It was the turnip beer, of course.
    The place was crowded. There was a bagpipe band playing some fast music.
    Everyone was shouting at each other and spitting their beer all over.
    “I wonder what has gone into people,” the old innkeeper said and left the bar, returning to his own inn.

    Many weeks passed without a single customer.
    Then, on a late evening, as the old innkeeper was closing up, he saw an old lady wobble towards his place.
    “You need any assistance, ma’am?” the old innkeeper asked politely.
    “I think I have had one too many at that new place,” the old lady said.
    “May I rest my feet at your place?”
    “Well of course!” the old innkeeper said, beaming.
    The lady sat at the bar for many hours, sipping water and chatting with the innkeeper.
    The time flew, as the old lady told a tale after another, and the old innkeeper kept listening.
    He didn’t even sell any beer to her.
    After that long night, the old lady started to visit the inn – with a friend of hers.
    Then, another friend came along, and then another…
    Soon, there was a regular gossip club meeting at the inn.
    Little by little, people started to return to the old place.
    It was beloved by bards, riddle makers, storyteller’s and even some sneaky garden dwarves.

    On one night, the former apprentice, the young lad, came for a visit.
    He ordered a beer, and the old innkeeper handed him a plain, watery one.
    The young lad sipped the beer and grimaced.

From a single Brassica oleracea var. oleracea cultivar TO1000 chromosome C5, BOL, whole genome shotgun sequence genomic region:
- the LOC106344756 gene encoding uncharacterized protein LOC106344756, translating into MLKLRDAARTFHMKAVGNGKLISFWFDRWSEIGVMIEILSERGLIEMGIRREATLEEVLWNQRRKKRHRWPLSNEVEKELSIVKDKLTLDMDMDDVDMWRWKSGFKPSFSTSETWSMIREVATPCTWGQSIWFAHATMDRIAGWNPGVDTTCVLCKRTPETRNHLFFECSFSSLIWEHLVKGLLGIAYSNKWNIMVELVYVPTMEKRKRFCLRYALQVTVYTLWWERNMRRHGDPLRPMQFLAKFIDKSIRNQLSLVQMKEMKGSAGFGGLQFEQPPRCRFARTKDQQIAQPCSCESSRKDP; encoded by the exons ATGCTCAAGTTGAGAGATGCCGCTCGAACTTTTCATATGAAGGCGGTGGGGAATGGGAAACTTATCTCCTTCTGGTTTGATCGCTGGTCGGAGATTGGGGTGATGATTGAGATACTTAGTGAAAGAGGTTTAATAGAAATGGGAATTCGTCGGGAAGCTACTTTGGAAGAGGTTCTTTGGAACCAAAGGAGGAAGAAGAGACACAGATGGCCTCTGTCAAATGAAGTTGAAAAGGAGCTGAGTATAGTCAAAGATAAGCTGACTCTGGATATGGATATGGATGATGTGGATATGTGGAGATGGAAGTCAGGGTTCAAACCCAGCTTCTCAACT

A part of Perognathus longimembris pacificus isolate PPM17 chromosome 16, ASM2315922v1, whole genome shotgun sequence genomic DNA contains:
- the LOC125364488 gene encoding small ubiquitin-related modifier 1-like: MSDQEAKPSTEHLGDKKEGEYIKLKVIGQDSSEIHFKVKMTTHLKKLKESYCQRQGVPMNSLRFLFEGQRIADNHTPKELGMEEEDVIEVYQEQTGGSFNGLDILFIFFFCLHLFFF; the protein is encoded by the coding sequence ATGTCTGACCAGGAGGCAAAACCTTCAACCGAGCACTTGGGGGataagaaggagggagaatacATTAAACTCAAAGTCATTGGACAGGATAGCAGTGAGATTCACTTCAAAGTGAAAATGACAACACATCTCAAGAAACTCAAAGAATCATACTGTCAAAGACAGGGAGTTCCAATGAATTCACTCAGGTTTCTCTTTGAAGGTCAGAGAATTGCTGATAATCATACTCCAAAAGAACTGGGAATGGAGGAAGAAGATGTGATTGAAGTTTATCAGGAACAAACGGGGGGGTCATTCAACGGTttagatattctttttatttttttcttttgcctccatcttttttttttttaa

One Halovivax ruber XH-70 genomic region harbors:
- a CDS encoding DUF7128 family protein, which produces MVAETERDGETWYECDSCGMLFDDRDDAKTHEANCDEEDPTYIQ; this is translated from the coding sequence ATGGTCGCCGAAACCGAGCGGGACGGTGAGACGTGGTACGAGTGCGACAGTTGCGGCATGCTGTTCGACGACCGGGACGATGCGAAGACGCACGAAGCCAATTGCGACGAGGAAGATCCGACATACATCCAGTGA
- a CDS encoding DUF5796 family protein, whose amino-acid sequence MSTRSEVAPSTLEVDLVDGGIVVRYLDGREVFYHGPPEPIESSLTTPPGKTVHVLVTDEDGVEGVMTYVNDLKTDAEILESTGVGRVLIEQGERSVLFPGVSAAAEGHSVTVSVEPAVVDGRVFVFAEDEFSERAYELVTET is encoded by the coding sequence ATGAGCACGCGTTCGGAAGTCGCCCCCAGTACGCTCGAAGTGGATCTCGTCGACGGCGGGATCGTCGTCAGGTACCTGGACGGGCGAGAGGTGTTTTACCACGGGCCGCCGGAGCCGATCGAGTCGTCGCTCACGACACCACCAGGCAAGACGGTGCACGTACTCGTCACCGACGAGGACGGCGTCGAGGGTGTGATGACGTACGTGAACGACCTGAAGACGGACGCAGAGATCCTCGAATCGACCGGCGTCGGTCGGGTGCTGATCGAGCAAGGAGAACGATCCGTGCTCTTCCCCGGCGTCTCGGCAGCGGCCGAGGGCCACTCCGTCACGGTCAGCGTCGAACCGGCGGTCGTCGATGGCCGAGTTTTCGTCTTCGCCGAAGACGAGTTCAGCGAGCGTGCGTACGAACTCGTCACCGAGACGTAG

“How on earth can you have so many visitors when your beer is like this?”
    “I thought you have a secret recipe!”
    The old innkeeper wiped a pint and looked around.
    There, at one table, people were sharing the latest gossip about a happy pig on the loose.
    In a corner, a gentlehobbit was reciting a poem about an oliphaunt to a group of young hobbits.
    And there, by the fire, a young lass was strumming her lute, singing a song about the grand Shire life.
    “I think it’s not in the recipe,” the old innkeeper said, smiling.
    “I tell you what,” he continued.
    “You are always welcome to serve beers here. Maybe we can compromise.”
    “Just don’t serve anyone that turnip thing,” he added and shivered.

    So, the young brewer lad returned to the inn, serving a few of his special beers.
    One day, the young brewer said to the old innkeeper:
    “Only now, I think I am getting the hang of this trade.”
    “There is one ingredient that makes any inn evening delightful.”
    And what is it?
    Good company, and that means you!
    It looks like that the organizers of this event know the secret to a lovely evening too!
    Let us toast to them!
    To good beers and ales, and the best company!
    *toasts*
    Lully, Potty, Ambrinna and 3 others like this.
  2. Lina Voluntary Assistant Chief

    That's another grand and lovely story, and it seemed to go down well with the audience too. Yay! Keep them coming!
    Pycella likes this.
  3. Potty Member

    Yer a wonderful storyteller, Miss Pycella! It's always a pleasure ter sit down and listen ter yer tales!

    Also I think the tales and poems were a wonderful addition ter the Aleford's Moonshine party!
    Pycella likes this.